In the June 23 Democratic primary elections, six challengers running on unabashedly progressive, even socialist platforms unseated incumbent Assemblymembers in Brooklyn and Queens.
In Queens, Jessica González-Rojas defeated Michael DenDekker, Jenifer Rajkumar ousted Michael Miller, and Zohran Mamdani won against Aravella Simotas. The Brooklyn winners: Emily Gallagher bested Joseph Lentol (first elected in 1972), Marcela Mitaynes beat 26-year incumbent Felix Ortiz, and Phara Souffrant Forrest will replace Walter Mosley.
Mitaynes is a well-known tenant organizer in Sunset Park and a longtime board member of Tenants PAC. Souffrant Forrest is a nurse and a member of the Crown Heights Tenant Union. In June of last year, they were both arrested blocking the entrance to the Assembly chamber in Albany to protest Speaker Carl Heastie’s refusal to support the bill to prohibit evictions without good cause.
Mamdani, Mitaynes, and Souffrant Forrest were three of the four candidates supported by the New York City chapter of Democratic Socialists of America. The fourth is Jabari Brisport, who won a three-way race for the central Brooklyn state Senate seat being vacated by Velmanette Montgomery. He greatly outpolled Assemblymember Tremaine Wright, who actively opposed stronger rent laws last year, although she ultimately voted for the Housing Stability and Tenant Protection Act of 2019.
All four had close ties to tenant organizations and ran on a housing-is-ahuman- right platform. This four-race sweep by DSA stunned the political establishment, and represented in particular a setback for Heastie, who poured hundreds of thousands of dollars into defending his incumbents.
A prime reason that most members fall into the get-along, go-along mode once they are elected is the expectation that the speaker and his Democratic Assembly Campaign Committee will help them get re-elected. With six of his incumbents ousted, Heastie is undeniably weakened and DACC’s reputation as an all-powerful juggernaut is in shreds.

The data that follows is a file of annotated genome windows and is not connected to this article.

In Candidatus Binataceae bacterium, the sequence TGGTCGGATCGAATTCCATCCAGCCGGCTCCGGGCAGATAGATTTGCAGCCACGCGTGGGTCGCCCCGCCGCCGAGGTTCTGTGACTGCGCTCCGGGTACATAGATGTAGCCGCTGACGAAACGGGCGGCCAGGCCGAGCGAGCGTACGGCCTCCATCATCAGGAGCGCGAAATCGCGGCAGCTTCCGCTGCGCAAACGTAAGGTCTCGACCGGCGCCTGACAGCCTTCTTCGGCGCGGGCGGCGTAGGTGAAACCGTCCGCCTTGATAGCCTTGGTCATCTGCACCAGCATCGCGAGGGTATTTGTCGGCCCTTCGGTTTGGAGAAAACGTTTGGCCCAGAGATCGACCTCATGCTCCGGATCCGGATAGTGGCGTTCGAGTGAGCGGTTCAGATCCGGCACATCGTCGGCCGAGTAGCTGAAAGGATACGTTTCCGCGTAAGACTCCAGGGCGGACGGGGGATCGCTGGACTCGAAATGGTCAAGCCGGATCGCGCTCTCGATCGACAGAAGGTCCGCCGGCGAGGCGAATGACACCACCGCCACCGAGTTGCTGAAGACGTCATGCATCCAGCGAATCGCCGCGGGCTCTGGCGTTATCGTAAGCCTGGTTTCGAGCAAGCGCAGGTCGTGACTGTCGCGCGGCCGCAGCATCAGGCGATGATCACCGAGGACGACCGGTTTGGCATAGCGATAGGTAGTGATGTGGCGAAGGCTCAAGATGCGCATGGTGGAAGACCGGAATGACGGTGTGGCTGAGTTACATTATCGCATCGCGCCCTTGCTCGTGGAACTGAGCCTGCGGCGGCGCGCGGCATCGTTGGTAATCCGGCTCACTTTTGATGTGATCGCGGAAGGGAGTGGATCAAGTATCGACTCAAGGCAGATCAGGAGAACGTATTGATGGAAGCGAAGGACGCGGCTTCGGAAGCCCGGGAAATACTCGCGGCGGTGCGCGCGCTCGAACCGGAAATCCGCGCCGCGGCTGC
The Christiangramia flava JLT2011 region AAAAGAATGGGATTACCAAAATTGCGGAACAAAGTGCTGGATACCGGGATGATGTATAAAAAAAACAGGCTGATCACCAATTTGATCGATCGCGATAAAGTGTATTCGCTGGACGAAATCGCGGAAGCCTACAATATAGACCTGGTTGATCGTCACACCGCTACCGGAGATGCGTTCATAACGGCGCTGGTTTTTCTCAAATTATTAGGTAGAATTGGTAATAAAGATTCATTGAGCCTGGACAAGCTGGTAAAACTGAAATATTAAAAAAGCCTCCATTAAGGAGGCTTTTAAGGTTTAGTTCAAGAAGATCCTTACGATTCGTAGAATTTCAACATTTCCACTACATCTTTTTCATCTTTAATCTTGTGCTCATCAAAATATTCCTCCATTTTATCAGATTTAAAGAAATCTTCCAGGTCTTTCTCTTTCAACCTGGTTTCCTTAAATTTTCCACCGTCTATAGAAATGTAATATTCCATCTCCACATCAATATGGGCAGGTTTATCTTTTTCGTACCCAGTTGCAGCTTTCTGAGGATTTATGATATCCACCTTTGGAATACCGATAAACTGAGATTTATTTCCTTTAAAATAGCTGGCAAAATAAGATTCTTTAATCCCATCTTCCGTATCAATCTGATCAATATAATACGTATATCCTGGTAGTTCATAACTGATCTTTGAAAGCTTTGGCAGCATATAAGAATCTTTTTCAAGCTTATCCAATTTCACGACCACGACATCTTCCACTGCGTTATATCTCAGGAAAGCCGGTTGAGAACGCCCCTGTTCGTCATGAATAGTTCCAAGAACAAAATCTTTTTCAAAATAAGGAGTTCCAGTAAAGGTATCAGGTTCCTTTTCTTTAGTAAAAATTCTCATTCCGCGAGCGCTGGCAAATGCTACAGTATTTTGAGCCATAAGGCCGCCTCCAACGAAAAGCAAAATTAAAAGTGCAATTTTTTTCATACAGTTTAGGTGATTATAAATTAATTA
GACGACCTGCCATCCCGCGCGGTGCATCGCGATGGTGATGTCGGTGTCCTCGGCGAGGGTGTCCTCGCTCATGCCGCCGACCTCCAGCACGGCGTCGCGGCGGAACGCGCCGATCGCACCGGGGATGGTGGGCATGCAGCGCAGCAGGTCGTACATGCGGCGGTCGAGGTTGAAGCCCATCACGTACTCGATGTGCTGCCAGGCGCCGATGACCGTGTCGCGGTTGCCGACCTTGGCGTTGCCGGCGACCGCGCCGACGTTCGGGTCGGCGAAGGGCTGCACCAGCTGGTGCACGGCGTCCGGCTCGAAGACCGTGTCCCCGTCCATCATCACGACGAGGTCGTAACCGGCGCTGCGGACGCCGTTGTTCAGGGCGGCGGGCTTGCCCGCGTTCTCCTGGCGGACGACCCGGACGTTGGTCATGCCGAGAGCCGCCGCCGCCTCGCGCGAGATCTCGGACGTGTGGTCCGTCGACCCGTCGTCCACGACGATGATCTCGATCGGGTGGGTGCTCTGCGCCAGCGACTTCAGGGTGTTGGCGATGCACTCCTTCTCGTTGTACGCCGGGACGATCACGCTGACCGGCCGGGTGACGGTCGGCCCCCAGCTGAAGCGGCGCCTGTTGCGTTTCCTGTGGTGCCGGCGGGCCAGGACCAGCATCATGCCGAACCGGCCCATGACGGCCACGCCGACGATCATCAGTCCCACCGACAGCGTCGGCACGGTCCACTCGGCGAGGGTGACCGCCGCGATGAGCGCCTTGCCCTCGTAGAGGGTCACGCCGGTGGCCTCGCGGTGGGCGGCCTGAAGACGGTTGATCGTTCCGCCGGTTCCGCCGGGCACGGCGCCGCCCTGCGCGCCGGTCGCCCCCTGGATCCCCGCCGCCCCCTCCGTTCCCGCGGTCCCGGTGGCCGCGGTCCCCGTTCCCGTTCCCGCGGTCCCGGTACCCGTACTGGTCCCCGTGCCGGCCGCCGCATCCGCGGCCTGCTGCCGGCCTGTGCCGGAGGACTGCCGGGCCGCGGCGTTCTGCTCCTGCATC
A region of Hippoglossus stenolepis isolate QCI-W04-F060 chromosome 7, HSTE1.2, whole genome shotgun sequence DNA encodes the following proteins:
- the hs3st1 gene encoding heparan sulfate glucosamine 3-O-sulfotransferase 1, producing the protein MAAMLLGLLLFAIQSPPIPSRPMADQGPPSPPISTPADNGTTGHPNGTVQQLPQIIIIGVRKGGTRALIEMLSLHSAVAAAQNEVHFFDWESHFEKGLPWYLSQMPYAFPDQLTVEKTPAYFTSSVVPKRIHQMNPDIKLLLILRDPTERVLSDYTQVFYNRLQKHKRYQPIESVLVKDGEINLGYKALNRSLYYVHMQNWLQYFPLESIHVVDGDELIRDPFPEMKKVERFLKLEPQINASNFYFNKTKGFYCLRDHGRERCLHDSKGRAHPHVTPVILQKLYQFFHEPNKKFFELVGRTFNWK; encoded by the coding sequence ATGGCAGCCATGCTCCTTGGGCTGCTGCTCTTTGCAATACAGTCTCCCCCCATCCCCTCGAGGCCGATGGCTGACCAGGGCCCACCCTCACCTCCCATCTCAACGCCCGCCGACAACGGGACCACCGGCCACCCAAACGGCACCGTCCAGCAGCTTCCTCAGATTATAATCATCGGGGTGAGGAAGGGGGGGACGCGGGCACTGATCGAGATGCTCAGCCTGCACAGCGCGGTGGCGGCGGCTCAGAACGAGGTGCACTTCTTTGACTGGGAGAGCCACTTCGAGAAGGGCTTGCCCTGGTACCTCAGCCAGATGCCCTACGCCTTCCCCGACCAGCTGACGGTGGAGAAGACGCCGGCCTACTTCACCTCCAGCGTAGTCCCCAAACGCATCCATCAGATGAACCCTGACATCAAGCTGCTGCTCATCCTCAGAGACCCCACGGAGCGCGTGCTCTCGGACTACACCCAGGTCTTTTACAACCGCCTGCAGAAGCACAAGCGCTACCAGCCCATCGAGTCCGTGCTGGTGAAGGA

Whether this becomes a threat to his re-election as speaker next year remains to be seen. But it almost certainly means that the small group of members who are willing to oppose him internally on policy will be noticeably larger — a significant change in the Assembly, where leadership has been much more top-down than in the Senate.
Other progressive candidates won competitive primaries for open seats, including youth organizer Khaleel Anderson of Far Rockaway, who at 24 will be the youngest person elected to the Assembly in history. Progressives can also look to Chantel Jackson and Amanda Septimo in the Bronx, Anna Kelles in Ithaca, and Sarah Clark and Demond Meeks in Rochester as new allies.
Brisport’s election in November, virtually guaranteed as the district is overwhelmingly Democratic, will bring a second democratic socialist to the Senate. He will join Julia Salazar of Brooklyn, who swatted down a challenger from the right.
Several pro-tenant incumbents beat back primary challengers, including Senators Alessandra Biaggi in the Bronx, Michael Gianaris and Jessica Ramos in Queens, and Brad Hoylman and Robert Jackson in Manhattan, as did Assemblymembers Catalina Cruz and Ron Kim in Queens, Yuh-Line Niou in Manhattan, and Diana Richardson in Brooklyn.
Two candidates for open Senate seats won their primaries with a big influx of real-estate money: Laura Ahearn in a close five-way race in eastern Suffolk County, and Elijah Reichlin-Melnick in a Rockland County seat that includes a sliver of Westchester County. Both accepted sizable contributions from the Real Estate Board of New York, and three REBNY front groups spent hundreds of thousands of dollars in independent expenditures on their behalf. Ahearn’s district has been solidly Republican, while the Rockland County seat is reliably Democratic.
Esteban Girón is a member of the Crown Heights Tenant Union and a board member of the Tenants Political Action Committee.